When a person goes to the police to seek protection of life, he has a right to ‘effective protection’. It must be emphasised that a mere allotment of resources is not effective protection.

Shujaat Bukhari. Credit: Facebook

What would be some suggestions to make the police effective in such protection roles?

Firstly, it must be ensured that protection must be offered only if resources permit. Offering protection and not ensuring its effectiveness is equivalent to lulling a person into a false sense of security. How can this be prevented in a bureaucratic system? It can be done only by creating ‘skin in the game’. There must be officials in a specific position who must be empowered to accept or reject the request. Once accepted, that official would be held responsible for protection duty. This doesn’t mean that the person would be considered guilty if the protection fails but only that the responsibility is fixed more clearly than as seems to be the case now.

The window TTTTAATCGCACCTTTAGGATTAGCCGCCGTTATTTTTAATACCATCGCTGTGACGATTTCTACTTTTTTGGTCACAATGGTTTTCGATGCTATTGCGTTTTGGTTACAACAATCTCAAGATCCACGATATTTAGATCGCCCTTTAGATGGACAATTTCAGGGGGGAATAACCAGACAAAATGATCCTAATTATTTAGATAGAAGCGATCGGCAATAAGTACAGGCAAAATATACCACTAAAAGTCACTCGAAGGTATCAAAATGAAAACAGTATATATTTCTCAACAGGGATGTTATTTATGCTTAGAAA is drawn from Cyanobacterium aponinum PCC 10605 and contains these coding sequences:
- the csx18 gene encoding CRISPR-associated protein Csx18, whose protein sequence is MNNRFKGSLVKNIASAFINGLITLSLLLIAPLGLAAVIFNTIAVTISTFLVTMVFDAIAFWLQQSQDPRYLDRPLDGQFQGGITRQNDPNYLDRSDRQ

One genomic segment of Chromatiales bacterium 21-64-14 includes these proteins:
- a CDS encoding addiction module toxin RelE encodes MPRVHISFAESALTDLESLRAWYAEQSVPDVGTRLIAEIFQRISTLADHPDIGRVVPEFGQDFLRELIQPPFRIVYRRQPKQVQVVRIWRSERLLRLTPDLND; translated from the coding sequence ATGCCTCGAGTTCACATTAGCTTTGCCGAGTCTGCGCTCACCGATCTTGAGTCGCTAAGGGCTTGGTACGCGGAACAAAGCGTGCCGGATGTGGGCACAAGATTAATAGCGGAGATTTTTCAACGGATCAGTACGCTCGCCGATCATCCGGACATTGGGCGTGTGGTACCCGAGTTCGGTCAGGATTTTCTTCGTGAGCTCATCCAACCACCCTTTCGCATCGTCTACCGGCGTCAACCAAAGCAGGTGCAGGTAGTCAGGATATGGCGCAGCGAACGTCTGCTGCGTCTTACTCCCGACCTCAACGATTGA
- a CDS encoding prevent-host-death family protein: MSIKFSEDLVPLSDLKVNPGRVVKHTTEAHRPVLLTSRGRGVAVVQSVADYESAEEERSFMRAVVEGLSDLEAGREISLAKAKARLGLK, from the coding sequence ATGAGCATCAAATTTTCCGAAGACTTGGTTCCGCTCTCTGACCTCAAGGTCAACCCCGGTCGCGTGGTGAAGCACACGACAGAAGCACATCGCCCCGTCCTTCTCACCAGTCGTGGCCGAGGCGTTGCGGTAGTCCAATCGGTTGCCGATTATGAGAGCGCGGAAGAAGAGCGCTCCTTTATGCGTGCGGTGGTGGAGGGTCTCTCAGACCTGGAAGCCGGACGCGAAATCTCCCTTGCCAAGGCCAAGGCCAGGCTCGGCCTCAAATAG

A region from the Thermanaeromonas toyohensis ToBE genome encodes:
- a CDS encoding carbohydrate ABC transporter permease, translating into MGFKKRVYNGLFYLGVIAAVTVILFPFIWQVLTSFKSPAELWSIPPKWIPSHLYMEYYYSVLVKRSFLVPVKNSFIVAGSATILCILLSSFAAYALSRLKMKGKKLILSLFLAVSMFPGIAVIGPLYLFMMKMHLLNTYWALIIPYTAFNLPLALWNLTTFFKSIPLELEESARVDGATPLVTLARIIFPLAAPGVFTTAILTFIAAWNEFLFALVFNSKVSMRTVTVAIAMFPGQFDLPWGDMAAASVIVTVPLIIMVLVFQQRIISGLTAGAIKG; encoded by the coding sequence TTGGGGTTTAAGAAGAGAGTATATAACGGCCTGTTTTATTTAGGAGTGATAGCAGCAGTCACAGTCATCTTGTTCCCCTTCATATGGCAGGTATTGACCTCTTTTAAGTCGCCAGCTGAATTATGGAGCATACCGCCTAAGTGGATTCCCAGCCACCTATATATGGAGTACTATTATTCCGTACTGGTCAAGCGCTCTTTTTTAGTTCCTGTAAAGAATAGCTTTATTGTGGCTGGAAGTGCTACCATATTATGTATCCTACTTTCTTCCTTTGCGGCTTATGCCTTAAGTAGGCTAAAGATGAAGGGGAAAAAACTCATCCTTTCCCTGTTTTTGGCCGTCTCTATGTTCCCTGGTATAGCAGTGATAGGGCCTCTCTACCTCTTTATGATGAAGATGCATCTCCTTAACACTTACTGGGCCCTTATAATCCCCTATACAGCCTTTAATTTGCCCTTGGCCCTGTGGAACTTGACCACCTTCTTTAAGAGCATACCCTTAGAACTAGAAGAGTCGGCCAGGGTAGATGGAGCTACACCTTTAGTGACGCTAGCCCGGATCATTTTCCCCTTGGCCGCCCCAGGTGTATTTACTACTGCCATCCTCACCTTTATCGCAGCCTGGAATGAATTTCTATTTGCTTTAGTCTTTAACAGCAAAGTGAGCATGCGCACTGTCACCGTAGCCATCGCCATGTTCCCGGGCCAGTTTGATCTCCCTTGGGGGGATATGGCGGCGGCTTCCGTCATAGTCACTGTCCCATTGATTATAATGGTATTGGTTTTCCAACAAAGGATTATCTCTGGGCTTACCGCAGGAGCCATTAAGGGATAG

Secondly, policemen will have to be trained for such duties. Protecting an asset is not part of the training routine of policemen. Hence, specific training would need to be provided to those who are detailed in such duties. A two-week capsule, with a two-day refresher each year, should suffice. The training would focus on orienting protection measures to the routine of the protectee, selection and use of weapons to counter the anticipated threat, reaction SOPs etc. Additionally, the policemen would have to be equipped for such roles. The weapon, surveillance and communication equipment must enable the protection team to always remain updated with the latest situation with respect to the protectee and enable them to act effectively in various situations including in crowded spaces. The army seems well-suited to provide this training. Finally, PSOs must not be used for other activities, like shopping duty and the like.